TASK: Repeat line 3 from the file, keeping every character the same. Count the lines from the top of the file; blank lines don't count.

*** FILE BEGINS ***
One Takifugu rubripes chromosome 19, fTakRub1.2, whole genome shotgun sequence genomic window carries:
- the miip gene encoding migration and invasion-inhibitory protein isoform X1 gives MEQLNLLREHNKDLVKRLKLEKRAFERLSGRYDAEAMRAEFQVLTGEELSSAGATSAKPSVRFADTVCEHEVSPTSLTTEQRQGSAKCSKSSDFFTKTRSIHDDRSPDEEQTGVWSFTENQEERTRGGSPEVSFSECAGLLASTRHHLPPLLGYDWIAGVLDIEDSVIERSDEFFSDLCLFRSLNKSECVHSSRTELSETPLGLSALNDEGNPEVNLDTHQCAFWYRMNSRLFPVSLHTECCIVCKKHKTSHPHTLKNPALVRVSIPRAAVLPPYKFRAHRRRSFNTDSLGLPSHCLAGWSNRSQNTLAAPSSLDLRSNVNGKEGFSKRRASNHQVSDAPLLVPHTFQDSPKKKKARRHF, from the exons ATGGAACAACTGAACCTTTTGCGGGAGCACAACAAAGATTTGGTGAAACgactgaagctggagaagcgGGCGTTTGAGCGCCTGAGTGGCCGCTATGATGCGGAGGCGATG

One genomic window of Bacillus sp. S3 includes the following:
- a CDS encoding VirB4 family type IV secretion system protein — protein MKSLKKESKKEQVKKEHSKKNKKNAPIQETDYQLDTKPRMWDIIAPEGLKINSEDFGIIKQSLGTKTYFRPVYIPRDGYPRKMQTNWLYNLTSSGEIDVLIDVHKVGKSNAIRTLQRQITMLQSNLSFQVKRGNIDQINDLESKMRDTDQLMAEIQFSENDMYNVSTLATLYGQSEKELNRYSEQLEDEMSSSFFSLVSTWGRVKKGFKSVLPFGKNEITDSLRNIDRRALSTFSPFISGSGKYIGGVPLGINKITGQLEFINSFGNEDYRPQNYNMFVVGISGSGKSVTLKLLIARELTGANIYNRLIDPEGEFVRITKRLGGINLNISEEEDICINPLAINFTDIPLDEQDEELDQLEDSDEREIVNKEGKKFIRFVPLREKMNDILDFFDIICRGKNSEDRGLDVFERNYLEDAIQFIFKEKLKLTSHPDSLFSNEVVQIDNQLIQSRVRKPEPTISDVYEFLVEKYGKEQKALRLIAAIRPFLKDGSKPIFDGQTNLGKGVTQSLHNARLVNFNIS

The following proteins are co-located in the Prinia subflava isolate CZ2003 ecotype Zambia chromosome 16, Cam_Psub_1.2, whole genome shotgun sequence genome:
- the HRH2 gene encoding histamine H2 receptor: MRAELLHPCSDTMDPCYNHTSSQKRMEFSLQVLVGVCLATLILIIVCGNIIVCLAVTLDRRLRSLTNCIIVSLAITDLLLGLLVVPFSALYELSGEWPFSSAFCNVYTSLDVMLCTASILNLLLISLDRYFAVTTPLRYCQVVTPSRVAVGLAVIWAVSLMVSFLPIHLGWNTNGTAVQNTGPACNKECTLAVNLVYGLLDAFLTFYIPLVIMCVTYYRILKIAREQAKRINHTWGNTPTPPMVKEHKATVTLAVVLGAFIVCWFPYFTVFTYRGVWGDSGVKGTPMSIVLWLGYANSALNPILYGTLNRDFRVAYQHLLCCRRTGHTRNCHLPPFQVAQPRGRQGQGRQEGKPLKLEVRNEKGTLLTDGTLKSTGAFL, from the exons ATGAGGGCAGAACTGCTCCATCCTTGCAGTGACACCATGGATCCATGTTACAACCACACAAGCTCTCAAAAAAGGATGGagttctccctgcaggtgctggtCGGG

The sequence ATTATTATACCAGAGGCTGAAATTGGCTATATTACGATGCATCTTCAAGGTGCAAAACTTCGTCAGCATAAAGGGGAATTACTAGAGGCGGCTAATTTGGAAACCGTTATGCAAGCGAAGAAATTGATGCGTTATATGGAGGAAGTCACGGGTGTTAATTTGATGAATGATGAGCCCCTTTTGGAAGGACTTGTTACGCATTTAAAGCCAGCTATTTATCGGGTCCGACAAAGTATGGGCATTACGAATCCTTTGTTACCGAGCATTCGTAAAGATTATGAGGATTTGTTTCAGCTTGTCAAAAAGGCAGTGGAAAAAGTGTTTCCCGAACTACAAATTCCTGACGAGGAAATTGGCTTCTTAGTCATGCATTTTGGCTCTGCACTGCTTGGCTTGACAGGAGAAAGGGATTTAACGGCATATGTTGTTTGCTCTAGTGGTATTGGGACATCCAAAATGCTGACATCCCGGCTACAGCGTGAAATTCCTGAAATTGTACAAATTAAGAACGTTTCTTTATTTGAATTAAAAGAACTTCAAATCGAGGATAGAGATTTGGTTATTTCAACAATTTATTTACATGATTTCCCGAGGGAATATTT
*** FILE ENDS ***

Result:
One genomic window of Bacillus sp. S3 includes the following: